Foreign Born, committees to save refugees, and the like — with an 
aggregate membership of 225,000. 

Parallel with this operation the Nationality Groups Commission of 
the Communist Party established the International Workers Order, 
cultural societies, the American Slav Congress, and other units to work 
among aliens and nationality groups within the United States. They 
supplemented and implem,ented this operation by what they call a 
"united front tactic," namely, to coalesce or work together with non- 
Communist and even anti-Communist groups on specific immigration 
programs without the revelation of their Communist objectives. 

In 1947, a special congressional committee made an extensive investi- 
gation and study of our im.migration and naturalization system whicli 
was found to be shot tlirougli with loopholes and weaknesses. As a 
result of this investigation and study, the Congress enacted the Immi- 
gration and Nationality Act in 1952, which was designed to strengthen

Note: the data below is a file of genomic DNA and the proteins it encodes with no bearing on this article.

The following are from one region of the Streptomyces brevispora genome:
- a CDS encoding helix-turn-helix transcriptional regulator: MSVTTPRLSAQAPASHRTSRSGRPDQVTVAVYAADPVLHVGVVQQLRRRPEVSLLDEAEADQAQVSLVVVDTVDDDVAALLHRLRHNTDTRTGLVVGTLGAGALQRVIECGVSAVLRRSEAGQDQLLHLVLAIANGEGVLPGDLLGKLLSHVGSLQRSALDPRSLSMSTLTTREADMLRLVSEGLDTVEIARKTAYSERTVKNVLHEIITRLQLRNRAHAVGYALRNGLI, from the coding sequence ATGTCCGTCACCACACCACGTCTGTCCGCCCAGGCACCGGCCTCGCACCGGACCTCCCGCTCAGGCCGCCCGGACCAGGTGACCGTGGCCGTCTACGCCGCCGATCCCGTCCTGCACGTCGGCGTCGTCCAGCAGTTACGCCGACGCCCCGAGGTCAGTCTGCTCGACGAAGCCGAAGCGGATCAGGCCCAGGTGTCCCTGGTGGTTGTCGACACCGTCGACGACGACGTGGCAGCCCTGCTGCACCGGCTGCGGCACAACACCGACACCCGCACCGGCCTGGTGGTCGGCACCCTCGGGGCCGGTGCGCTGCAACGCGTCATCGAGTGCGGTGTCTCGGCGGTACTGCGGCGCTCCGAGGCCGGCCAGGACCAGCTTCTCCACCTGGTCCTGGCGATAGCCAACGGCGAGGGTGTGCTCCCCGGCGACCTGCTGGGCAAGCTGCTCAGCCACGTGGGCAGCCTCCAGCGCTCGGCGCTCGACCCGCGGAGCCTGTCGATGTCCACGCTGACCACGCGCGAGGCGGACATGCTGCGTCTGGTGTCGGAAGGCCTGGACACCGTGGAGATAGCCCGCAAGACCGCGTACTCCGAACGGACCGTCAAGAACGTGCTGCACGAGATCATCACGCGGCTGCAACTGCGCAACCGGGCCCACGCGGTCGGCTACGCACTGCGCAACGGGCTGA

enforcement procedures against subversives and other undesirables. 

The Committee on Un-American Activities has maintained a con- 
tinuing interest in the administration aud enforcement of our immigra- 
tion and naturalization laws because they are a first line of defense 
against Communist penetration of our society. Since the enactment 
of the Immigration and Nationality Act in 1952, there have been a 
number of serious problems develop as a result of certain judicial 
opinions interpreting the act. 

It is not my purpose here to criticize the opinions or the Court which 
rendered them. However, in order that Ave may attempt to cope with 
tlie problems which do now exist in the enforcement of those provisions 
of the Immigration and Nationality Act designed to denaturalize and 
deport Communists, I shall now recite for .the record the essence of 
some of these judicial opinions ; and we shall then undertake to explore 
factual situations in actual cases in which there have been either depor- 
tation or denaturalization proceedings arising in, or having bearing on, 
the casos in the Pittsburgh area. 

On December 9, 1957, the Supreme Court rendered a decision in the 
case of Rovmldt v. Perfetto (355 U.S. 115). In this case the Court 
held that where the Department of Justice was attempting to deport 
a Communist alien, proof of the alien's membership in the Communist 
Party was not sufRcient to sustain the order of de):)ortation ; that the